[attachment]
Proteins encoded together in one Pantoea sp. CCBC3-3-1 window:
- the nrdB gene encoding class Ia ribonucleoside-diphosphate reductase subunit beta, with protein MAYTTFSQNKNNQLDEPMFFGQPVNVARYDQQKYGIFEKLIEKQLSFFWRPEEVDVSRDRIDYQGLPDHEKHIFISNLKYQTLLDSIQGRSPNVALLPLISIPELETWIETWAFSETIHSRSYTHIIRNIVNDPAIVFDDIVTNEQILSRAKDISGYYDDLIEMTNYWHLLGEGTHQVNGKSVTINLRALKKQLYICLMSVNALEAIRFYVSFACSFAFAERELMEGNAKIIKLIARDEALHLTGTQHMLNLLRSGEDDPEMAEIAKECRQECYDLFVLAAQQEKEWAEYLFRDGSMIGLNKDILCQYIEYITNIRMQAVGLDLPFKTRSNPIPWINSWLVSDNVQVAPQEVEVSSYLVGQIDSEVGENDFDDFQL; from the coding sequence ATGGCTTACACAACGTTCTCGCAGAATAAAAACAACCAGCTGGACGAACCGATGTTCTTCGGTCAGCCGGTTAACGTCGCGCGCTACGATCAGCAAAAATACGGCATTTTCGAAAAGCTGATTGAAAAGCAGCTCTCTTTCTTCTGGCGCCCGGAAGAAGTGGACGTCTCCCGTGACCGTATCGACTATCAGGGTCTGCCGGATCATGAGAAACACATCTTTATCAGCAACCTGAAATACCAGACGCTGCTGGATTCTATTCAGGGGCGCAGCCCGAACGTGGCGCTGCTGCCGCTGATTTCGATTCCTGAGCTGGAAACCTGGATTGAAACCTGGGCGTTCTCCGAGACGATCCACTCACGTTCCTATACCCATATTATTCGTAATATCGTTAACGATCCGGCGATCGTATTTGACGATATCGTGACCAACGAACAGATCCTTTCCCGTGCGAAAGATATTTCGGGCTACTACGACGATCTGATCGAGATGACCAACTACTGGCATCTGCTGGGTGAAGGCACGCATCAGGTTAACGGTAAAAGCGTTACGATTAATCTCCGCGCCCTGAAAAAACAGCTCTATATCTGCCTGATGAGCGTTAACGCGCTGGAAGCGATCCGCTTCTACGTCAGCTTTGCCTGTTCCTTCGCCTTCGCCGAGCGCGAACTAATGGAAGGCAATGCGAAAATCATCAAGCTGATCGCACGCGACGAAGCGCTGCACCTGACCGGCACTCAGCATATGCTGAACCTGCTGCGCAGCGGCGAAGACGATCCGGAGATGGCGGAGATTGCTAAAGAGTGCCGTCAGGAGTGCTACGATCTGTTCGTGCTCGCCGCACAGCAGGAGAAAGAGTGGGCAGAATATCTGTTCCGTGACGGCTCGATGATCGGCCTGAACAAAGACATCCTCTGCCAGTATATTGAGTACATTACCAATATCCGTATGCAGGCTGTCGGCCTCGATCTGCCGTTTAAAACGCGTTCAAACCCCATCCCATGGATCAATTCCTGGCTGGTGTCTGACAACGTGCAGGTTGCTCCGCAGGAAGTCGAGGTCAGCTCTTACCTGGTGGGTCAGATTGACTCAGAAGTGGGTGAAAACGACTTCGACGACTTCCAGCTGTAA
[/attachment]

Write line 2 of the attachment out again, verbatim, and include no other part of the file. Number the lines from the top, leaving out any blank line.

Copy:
- the nrdB gene encoding class Ia ribonucleoside-diphosphate reductase subunit beta, with protein MAYTTFSQNKNNQLDEPMFFGQPVNVARYDQQKYGIFEKLIEKQLSFFWRPEEVDVSRDRIDYQGLPDHEKHIFISNLKYQTLLDSIQGRSPNVALLPLISIPELETWIETWAFSETIHSRSYTHIIRNIVNDPAIVFDDIVTNEQILSRAKDISGYYDDLIEMTNYWHLLGEGTHQVNGKSVTINLRALKKQLYICLMSVNALEAIRFYVSFACSFAFAERELMEGNAKIIKLIARDEALHLTGTQHMLNLLRSGEDDPEMAEIAKECRQECYDLFVLAAQQEKEWAEYLFRDGSMIGLNKDILCQYIEYITNIRMQAVGLDLPFKTRSNPIPWINSWLVSDNVQVAPQEVEVSSYLVGQIDSEVGENDFDDFQL; from the coding sequence ATGGCTTACACAACGTTCTCGCAGAATAAAAACAACCAGCTGGACGAACCGATGTTCTTCGGTCAGCCGGTTAACGTCGCGCGCTACGATCAGCAAAAATACGGCATTTTCGAAAAGCTGATTGAAAAGCAGCTCTCTTTCTTCTGGCGCCCGGAAGAAGTGGACGTCTCCCGTGACCGTATCGACTATCAGGGTCTGCCGGATCATGAGAAACACATCTTTATCAGCAACCTGAAATACCAGACGCTGCTGGATTCTATTCAGGGGCGCAGCCCGAACGTGGCGCTGCTGCCGCTGATTTCGATTCCTGAGCTGGAAACCTGGATTGAAACCTGGGCGTTCTCCGAGACGATCCACTCACGTTCCTATACCCATATTATTCGTAATATCGTTAACGATCCGGCGATCGTATTTGACGATATCGTGACCAACGAACAGATCCTTTCCCGTGCGAAAGATATTTCGGGCTACTACGACGATCTGATCGAGATGACCAACTACTGGCATCTGCTGGGTGAAGGCACGCATCAGGTTAACGGTAAAAGCGTTACGATTAATCTCCGCGCCCTGAAAAAACAGCTCTATATCTGCCTGATGAGCGTTAACGCGCTGGAAGCGATCCGCTTCTACGTCAGCTTTGCCTGTTCCTTCGCCTTCGCCGAGCGCGAACTAATGGAAGGCAATGCGAAAATCATCAAGCTGATCGCACGCGACGAAGCGCTGCACCTGACCGGCACTCAGCATATGCTGAACCTGCTGCGCAGCGGCGAAGACGATCCGGAGATGGCGGAGATTGCTAAAGAGTGCCGTCAGGAGTGCTACGATCTGTTCGTGCTCGCCGCACAGCAGGAGAAAGAGTGGGCAGAATATCTGTTCCGTGACGGCTCGATGATCGGCCTGAACAAAGACATCCTCTGCCAGTATATTGAGTACATTACCAATATCCGTATGCAGGCTGTCGGCCTCGATCTGCCGTTTAAAACGCGTTCAAACCCCATCCCATGGATCAATTCCTGGCTGGTGTCTGACAACGTGCAGGTTGCTCCGCAGGAAGTCGAGGTCAGCTCTTACCTGGTGGGTCAGATTGACTCAGAAGTGGGTGAAAACGACTTCGACGACTTCCAGCTGTAA